German Alpine Highway Attractions Deutsche Alpenstrasse
The Deutsche Alpenstrasse, the development of which began in 1933, runs for some 500km/310mi from Lake Constance in the west through the Allgäu and Bavarian Alps to the Königssee in the Berchtesgadener Land, remaining within German territory all the way. It follows existing roads so far as possible, with some new sections of road at gradients never exceeding 15%.
Along the Deutsche Alpenstrasse
From Lindau, the road runs northeast into the Allgäu, climbing steadily with many bends. Off the road to the left is Lindenberg, followed by little holiday resorts such as Weiler-Simmerberg and Oberstaufen and the popular holiday area around Sonthofen, with Immenstadt and the large Alpsee. From Sonthofen a detour can be made to Oberstdorf and the Kleinwalsertal to the south.
From Sonthofen, the road runs east via Hindelang and the winding Jochstrasse to the winter sports resort of Oberjoch, where it turns north, passing a side road on the right leading into the Jungholz enclave of Austrian territory within Germany (and within the German customs area). Beyond Wertach the road skirts the beautiful Grüntensee, passes Oy-Mittelberg, turns east again, and after passing through Pfronten, runs close to the Austrian frontier coming to Füssen, around which are the magnificent castles of Kings Ludwig II and Maximilian II of Bavaria and several beautiful lakes.
From Füssen, the Deutsche Alpenstrasse coincides with the Romantische Strasse as it runs northeast into the Alpine foreland. At Steingaden is a former monastic church with a sumptuous Baroque interior; a few kilometers away is the world-famed Wieskirche.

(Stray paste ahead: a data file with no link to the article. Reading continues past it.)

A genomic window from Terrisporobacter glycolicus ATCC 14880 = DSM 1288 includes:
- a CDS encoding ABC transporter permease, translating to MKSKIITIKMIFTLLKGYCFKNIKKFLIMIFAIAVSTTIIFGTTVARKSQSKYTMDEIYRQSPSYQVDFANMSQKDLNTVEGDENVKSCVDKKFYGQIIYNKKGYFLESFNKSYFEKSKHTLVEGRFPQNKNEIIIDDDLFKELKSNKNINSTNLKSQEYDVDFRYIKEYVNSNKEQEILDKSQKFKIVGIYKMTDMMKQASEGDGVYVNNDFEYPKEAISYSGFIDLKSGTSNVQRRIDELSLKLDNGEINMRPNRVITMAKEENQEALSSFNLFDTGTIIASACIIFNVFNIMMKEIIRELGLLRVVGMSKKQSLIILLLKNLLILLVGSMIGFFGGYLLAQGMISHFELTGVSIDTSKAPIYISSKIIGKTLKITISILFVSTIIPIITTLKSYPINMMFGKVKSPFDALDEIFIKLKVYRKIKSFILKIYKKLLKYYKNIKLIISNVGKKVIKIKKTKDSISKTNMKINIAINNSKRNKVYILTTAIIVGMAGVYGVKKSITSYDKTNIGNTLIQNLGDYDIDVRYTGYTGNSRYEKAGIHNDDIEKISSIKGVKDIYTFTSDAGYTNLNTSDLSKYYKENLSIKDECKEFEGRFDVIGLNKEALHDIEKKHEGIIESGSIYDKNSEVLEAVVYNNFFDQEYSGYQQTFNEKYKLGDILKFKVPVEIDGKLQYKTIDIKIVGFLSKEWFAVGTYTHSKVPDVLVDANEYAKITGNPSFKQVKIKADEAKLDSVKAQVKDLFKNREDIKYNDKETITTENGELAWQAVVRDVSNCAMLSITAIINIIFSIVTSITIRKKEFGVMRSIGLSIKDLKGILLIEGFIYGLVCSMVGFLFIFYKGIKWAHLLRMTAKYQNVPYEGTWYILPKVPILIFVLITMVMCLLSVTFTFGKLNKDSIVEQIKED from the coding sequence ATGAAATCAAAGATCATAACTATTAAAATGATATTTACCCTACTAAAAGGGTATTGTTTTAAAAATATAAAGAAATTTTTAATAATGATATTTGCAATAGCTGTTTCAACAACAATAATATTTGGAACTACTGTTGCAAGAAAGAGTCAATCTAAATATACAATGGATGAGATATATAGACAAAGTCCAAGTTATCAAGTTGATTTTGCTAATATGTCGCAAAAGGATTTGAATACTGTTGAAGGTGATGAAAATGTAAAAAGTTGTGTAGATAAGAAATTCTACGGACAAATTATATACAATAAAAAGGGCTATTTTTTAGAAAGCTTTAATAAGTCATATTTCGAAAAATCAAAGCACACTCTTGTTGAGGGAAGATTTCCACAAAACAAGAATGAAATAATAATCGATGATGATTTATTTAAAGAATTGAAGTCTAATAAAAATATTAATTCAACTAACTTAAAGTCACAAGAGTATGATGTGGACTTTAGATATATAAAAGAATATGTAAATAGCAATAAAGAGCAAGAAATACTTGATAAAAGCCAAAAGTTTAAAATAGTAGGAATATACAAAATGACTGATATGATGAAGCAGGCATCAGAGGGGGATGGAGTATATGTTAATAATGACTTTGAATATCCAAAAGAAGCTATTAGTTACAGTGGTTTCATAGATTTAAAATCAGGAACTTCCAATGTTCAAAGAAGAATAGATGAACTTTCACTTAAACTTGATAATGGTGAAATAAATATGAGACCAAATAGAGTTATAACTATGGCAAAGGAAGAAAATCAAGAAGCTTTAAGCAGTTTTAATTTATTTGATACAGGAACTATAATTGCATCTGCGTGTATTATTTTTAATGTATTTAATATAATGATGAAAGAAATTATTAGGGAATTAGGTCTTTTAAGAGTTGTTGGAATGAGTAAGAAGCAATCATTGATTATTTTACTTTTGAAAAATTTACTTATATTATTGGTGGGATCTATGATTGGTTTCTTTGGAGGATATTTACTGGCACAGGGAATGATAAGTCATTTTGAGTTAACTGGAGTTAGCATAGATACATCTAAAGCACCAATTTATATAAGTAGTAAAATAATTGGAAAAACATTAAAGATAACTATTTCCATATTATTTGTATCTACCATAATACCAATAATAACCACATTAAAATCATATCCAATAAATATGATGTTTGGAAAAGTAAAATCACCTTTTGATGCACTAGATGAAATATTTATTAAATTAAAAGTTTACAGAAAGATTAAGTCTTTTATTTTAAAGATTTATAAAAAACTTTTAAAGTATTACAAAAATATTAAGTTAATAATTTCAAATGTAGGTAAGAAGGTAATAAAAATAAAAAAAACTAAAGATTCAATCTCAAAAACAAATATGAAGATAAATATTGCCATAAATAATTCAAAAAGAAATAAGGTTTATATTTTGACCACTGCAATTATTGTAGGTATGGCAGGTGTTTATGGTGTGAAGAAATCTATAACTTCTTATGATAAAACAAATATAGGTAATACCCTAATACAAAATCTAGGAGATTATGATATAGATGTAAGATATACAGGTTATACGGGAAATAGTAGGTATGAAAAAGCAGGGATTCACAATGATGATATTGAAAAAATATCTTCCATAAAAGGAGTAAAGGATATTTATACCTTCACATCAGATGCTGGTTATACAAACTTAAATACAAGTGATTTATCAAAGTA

At Schönegg, the Romantische Strasse turns north, while the Deutsche Alpenstrasse heads south and continues by way of Oberammergau and the Benedictine monastery of Ettal (rewarding detour to Schloss Linderhof) to the leading winter sports resort of Garmisch-Partenkirchen, at the foot of Germany's highest mountain, the Zugspitze.
Beyond Krün, (where a road runs south to the violin-makers' town of Mittenwald) and Wallgau the route follows a forestry road (toll) to the Sylvenstein-Stausee which branches off B11 on the right. This follows the edge of a large nature reserve and then skirts the long Sylvenstein artificial lake (road on left running north to Bad Tölz). Beyond the end of the lake is a junction where a road branches off on the right and leads south into Austria. The road to the north crosses the Achenpass (941 m/3,087ft) and continues to the Tegernsee, Schliersee, Spitzingsee and Bayrischzell. Beyond this is the Tatzelwurmstrasse (still to be improved), which descends into the Inn valley.
In the Inn valley the Alpenstrasse follows A 93 (the Inntal motorway) northward to the junction known as the Inntal-Dreieck and then turns east on the A 8 motorway, signposted to Salzburg. At Bernau it leaves the motorway (attractive detour north and round the Chiemsee) and reaches the Chiemgauer Berge, passing the well known holiday resorts of Reit im Winkl, Ruhpolding and Inzell. On the river Saalach, which farther north forms the frontier with Austria, is Bad Reichenhall. Then the Alpenstrasse comes to an end in the extreme southeastern corner of Germany at Berchtesgaden, with the Königssee, the Rossfeldstrasse and the Kehlsteinstrasse.
Pilgrimage Church, Wies, Germany
Passion Play Theater
Linderhof Palace and Park